No.24880, Private, Harry Sidney CLARK (E)
11th Battalion, Suffolk Regiment
Harry Clarke was born in Six Mile Bottom in 1885 (Newmarket Q3-1889 3B:520), baptised in Little Wilbraham on 15th November 1885, son of Charles and Ellen
CLARKE (née WEBB).
1891 census...Aged 5, he was at Brinkley Road, Six Mile Bottom, with his father Charles CLARKE  railway platelayer, born Westley; his mother Ellen  born Westley;brothers William  and Arthur  (farm labourers); sisters Florence , Elizabeth  and Annie . All the children recorded as born in Six Mile Bottom.
1901 census...Aged 15, a farm labourer, he was at 1 Gate House, Six Mile Bottom with his parents and sisters Florrie and Annie.
1911 census...Aged 25, farm labourer, he was at Six Mile Bottom with his parents (father now a farm labourer) and cousin Alex NORTON  born in Dullingham. His mother had borne 15 children, but 10 had already died.
He enlisted in Newmarket.|
The 11th Suffolks spent the early part of 1917 just south of Roclincourt, distributing stores, cutting wire and raiding, in preparation for the forthcoming Arras offensive, due to start on 9th April. As Harry Clarke and Clement Crisp from Griston in Norfolk were the only two of the battalion to die on the 3rd April 1917 it is possible they were part of this raiding party (although there is no report of casualties).
The war diary has :-
. "To obtain prisoners - point of entry G.12.a.53.93 - party 2/Lt Pulleyn, 2 sergeants 18 other ranks - Zero hour 4:15 am 3/4/17 - The party was formed up at the end of Sap 98 at 4 am. A Very light was seen to be fired from what was taken to be the point of entry: The party moved on this point.
At zero they walked forward under the barrage and got within 40 yards of the front line before the barrage lifter. At plus 4 they entered the German trench.
(1) "/Lt Pulleyn with 5 other ranks worked to the right from where a Very light had been fired just as they entered the trench/ I NCO and 1 man report having seen a man double back to the German support line from this direction. About 20 yards up the trench the right party found a bay, well revetted, and with a fire step. This bay was about a yard deeper than the rest of the trench and had in it a small dugout. On the firestep was a rifle which they brought back.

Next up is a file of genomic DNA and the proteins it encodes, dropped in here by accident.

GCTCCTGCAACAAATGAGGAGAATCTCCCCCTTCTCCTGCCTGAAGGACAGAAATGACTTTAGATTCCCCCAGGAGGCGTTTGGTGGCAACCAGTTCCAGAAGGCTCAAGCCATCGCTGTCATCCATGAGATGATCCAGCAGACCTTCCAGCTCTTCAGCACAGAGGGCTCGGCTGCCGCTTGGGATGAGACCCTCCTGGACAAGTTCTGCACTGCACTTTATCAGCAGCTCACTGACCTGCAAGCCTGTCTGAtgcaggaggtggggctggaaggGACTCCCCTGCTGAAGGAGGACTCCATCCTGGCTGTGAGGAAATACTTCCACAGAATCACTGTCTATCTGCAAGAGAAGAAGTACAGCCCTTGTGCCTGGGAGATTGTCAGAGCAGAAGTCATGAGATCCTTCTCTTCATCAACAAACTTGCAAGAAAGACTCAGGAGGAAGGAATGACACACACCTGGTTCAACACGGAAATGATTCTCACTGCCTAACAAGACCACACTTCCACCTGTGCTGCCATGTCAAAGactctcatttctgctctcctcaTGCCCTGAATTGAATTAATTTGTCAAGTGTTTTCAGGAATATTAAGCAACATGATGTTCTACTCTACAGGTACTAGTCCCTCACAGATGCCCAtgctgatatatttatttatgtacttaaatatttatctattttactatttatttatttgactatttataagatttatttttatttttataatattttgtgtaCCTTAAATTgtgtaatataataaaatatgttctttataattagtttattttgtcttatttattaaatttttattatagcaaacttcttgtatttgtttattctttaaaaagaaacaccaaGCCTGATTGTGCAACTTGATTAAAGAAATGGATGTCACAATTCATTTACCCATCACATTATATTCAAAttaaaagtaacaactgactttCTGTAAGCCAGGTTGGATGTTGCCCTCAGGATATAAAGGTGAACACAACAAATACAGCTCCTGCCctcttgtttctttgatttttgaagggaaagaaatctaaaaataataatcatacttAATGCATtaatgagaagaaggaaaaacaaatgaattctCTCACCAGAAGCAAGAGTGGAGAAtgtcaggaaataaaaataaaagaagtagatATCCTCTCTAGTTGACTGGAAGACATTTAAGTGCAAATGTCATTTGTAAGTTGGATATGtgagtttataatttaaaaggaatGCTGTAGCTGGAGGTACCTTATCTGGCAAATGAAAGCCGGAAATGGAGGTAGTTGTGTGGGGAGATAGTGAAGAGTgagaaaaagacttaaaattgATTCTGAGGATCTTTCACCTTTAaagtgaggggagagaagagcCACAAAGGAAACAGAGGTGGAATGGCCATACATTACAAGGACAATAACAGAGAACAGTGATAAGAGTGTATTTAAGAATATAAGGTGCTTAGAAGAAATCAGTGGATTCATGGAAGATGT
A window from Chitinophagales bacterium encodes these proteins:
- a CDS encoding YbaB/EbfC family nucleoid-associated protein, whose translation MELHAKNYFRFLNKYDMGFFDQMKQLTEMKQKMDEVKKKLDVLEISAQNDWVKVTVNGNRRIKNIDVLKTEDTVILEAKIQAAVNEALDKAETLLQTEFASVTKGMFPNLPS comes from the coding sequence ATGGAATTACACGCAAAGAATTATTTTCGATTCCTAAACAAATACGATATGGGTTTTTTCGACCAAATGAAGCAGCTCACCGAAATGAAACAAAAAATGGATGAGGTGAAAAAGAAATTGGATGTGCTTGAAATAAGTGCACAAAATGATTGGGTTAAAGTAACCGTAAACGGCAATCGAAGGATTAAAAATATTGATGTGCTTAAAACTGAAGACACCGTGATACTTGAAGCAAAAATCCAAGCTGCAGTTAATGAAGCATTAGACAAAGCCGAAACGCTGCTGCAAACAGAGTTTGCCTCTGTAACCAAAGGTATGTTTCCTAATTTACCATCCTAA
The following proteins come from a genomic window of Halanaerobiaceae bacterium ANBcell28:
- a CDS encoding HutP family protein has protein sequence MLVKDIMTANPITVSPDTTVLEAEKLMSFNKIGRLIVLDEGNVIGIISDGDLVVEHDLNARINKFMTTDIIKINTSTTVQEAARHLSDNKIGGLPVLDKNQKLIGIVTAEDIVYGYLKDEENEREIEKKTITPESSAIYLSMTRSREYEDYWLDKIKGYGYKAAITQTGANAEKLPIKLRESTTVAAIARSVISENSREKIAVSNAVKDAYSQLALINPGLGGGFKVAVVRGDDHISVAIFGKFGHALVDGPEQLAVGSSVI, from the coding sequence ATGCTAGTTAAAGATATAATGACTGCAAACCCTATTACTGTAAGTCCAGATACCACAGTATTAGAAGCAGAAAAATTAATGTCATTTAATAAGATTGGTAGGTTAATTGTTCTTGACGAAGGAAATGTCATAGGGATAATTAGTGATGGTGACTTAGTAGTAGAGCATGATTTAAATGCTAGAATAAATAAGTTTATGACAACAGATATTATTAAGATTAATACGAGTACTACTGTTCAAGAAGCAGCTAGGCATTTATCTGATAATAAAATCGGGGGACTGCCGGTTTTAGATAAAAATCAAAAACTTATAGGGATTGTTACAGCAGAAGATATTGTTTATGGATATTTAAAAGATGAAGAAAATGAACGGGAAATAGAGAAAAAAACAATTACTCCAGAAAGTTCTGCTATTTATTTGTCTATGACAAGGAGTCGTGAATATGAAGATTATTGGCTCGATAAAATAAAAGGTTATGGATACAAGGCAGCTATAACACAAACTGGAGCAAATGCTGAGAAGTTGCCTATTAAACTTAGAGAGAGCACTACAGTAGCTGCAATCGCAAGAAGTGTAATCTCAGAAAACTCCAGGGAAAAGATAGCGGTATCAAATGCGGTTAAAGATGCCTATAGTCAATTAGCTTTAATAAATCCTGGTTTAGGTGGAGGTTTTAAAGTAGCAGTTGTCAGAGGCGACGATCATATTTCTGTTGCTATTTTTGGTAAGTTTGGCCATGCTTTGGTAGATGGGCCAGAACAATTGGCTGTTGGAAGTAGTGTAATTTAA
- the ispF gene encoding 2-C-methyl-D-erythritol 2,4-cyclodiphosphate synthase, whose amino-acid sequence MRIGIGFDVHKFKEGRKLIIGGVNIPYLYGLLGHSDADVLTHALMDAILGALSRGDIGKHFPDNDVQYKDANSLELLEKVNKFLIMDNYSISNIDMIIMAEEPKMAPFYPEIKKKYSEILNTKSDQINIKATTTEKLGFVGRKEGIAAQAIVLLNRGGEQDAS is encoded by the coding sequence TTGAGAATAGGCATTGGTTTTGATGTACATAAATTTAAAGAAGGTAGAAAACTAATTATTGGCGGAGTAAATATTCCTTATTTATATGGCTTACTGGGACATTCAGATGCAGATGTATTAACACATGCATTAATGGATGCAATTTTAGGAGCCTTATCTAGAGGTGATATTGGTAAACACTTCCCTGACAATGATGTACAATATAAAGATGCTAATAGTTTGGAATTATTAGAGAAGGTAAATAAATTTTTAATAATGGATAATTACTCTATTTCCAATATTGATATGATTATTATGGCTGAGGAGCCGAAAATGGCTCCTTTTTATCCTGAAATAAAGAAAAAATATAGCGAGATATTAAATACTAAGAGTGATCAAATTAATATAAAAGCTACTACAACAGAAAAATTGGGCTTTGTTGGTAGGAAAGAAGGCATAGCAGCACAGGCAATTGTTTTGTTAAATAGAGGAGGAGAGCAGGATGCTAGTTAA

(2) A Sgt with 8 other ranks worked to the left part of a communication trench but no sight of occupation. They went about 25 yards.
(3) The remainder, left at point of entry,report that several Very lights were fired from Support trench and that more than one figure was seen doubling back from the front line.Evidence varies from 1 to 4
The return to our trenches was made without difficulty though a few shots were fired. No machine guns fired,though at zero minus 45 one had been very active.
It is thought that our barrage was not strong enough to hold the enemy to their trench. It would seem that the front line is patrolled by men firing Very lights, and that sentry groups, if any, are far apart."
Jumping off point for raid described above photo: Rodney Gibson photo:Rodney Gibson
Jumping off point for raid described above
photo: Rodney Gibson
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